(Ryan Reynolds, Blake Lively, Peter Sarsgaard, Tim Robbins, Angela Bassett, et al / NR / 104 mins)
Overview: Hal is a gifted and cocky test pilot, but the Green Lanterns have little respect for humans, who have never harnessed the infinite powers of the ring before. But Hal is clearly the missing piece to the puzzle, and along with his determination and willpower, he has one thing no member of the Corps has ever had: humanity. With the encouragement of fellow pilot and childhood sweetheart Carol Ferris (Blake Lively), if Hal can quickly master his new powers and find the courage to overcome his fears, he may prove to be not only the key to defeating Parallax he will become the greatest Green Lantern of all.
Verdict: It’s shocking how little $150 million buys you in Hollywood these days. That galactic sum is the estimated production price tag swinging from “Green Lantern,” the chintzy-looking movie featuring the emerald-hued superhero who’s been riding high and low on and off the comic-book circuit since 1940. But there’s no keeping a masked avenger down, especially a contender in cross-marketing promotion. Do you want Green Lantern tie-in Doritos or Reese’s with your tie-in Lipton Brisk green-tea beverage? (After the sugar rush subsides, settle in with the newly published “Green Lantern and Philosophy: No Evil Shall Escape This Book.”)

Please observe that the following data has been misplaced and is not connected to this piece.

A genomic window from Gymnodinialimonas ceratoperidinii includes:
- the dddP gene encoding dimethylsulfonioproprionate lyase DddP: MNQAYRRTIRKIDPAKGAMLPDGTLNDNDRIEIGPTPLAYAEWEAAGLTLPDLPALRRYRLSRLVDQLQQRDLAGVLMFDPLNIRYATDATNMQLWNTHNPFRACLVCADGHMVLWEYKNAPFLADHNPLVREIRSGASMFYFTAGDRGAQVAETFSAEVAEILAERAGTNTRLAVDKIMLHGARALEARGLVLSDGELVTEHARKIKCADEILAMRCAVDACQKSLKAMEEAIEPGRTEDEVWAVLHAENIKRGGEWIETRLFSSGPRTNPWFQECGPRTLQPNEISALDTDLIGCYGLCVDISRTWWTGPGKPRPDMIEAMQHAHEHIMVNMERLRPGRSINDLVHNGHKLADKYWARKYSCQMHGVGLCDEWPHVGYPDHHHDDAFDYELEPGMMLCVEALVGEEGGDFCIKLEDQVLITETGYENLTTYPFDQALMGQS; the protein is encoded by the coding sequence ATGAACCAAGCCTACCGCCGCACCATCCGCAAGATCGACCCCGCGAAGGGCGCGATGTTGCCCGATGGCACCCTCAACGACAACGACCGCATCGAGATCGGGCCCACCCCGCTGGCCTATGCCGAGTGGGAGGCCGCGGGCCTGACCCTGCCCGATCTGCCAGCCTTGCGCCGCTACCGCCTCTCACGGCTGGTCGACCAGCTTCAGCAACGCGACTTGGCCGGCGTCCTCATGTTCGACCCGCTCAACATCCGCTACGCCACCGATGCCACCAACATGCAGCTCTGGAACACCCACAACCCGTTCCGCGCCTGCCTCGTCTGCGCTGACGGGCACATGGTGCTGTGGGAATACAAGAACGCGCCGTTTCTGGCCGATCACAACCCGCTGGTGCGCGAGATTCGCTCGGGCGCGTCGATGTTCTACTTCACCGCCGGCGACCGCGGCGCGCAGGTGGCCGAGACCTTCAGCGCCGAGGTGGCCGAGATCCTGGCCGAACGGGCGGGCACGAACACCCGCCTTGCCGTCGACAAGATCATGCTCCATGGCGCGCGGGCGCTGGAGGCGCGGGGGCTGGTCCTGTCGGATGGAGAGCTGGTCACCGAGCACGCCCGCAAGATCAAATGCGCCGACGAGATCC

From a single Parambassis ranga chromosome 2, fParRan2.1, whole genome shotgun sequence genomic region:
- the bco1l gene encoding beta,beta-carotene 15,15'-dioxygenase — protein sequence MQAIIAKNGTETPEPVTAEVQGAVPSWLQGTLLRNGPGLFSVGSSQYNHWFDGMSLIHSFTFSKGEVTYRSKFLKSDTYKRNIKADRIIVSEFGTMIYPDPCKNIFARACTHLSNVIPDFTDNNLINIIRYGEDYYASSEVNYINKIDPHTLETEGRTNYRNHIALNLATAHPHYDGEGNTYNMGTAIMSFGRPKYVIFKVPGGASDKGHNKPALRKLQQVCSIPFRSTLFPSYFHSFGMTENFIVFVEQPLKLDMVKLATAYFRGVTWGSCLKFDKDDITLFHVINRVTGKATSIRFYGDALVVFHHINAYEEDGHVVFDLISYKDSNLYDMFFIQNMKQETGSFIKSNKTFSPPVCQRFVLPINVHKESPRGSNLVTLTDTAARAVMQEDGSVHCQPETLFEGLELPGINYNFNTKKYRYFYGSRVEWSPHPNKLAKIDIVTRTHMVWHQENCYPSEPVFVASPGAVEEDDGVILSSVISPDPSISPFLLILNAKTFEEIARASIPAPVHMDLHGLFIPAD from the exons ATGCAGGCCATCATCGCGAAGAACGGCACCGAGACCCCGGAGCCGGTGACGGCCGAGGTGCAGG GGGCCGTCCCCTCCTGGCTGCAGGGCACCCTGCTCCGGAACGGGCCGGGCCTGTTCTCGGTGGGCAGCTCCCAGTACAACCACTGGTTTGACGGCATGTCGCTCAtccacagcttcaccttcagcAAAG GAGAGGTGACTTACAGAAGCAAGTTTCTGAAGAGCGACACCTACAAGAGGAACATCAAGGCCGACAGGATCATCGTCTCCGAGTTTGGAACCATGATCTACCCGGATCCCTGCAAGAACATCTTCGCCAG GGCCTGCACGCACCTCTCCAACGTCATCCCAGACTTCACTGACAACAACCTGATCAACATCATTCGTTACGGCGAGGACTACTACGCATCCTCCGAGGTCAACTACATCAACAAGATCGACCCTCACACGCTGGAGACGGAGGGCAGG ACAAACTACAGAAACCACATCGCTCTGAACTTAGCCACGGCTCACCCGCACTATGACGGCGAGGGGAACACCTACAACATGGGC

The little weird creatures in the movie with the puckered heads certainly look as if they could use some hydration. Called the Guardians of the Universe, these are basically Yoda multiplied, wizened immortals who live on the planet Oa and were originally drawn to look like, no kidding, the first Israeli prime minister, David Ben-Gurion. In the movie, presumably select members perch on individual power towers and wear long robes that drape from their bodies like portable red carpets, regulation alien bobble heads who are part Mr. Burns, part Metamucil candidate. They dispense orders and gnomic wisdom to the Green Lantern Corps, an interplanetary transspecies force that patrols the universe like beat cops and soon includes the earthling Hal Jordan (Ryan Reynolds), a test pilot.
Hal joins the Lanterns after being tapped by a dying alien and voicing the oath that characterizes him as much as his duds. (“In brightest day, in blackest night, no evil shall escape my sight.”)
It’s a gig that comes with the familiar superperks like a damsel to rescue and a world to save, and is served up with the customary drawbacks, like a shiny (digital) unitard and villainy. First, though, Hal has to fight the usual demons (notably dear old dead Dad) to become the champion he was chosen to be, a task impeded by lame jokes; evocations of better movies (the 1970s “Superman” included); an ugly-bruise palette of black, green and purple; and a formulaic script that mechanically switches among story threads as TV shows often do.